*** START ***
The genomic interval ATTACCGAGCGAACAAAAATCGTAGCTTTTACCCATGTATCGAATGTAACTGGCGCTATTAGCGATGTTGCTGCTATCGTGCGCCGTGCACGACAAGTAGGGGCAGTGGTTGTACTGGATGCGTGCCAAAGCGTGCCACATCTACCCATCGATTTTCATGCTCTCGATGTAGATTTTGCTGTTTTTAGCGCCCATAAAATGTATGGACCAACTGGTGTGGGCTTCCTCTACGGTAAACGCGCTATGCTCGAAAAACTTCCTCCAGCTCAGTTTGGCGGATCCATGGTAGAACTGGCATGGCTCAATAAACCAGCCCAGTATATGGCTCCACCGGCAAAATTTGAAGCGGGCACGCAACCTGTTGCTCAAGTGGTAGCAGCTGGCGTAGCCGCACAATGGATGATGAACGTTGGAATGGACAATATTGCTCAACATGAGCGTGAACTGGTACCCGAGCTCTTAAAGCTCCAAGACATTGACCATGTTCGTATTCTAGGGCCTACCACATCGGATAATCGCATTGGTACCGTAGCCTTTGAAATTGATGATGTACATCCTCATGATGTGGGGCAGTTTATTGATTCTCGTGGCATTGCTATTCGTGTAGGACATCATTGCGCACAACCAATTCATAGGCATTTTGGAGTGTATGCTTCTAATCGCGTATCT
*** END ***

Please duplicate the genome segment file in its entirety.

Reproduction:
The genomic interval ATTACCGAGCGAACAAAAATCGTAGCTTTTACCCATGTATCGAATGTAACTGGCGCTATTAGCGATGTTGCTGCTATCGTGCGCCGTGCACGACAAGTAGGGGCAGTGGTTGTACTGGATGCGTGCCAAAGCGTGCCACATCTACCCATCGATTTTCATGCTCTCGATGTAGATTTTGCTGTTTTTAGCGCCCATAAAATGTATGGACCAACTGGTGTGGGCTTCCTCTACGGTAAACGCGCTATGCTCGAAAAACTTCCTCCAGCTCAGTTTGGCGGATCCATGGTAGAACTGGCATGGCTCAATAAACCAGCCCAGTATATGGCTCCACCGGCAAAATTTGAAGCGGGCACGCAACCTGTTGCTCAAGTGGTAGCAGCTGGCGTAGCCGCACAATGGATGATGAACGTTGGAATGGACAATATTGCTCAACATGAGCGTGAACTGGTACCCGAGCTCTTAAAGCTCCAAGACATTGACCATGTTCGTATTCTAGGGCCTACCACATCGGATAATCGCATTGGTACCGTAGCCTTTGAAATTGATGATGTACATCCTCATGATGTGGGGCAGTTTATTGATTCTCGTGGCATTGCTATTCGTGTAGGACATCATTGCGCACAACCAATTCATAGGCATTTTGGAGTGTATGCTTCTAATCGCGTATCT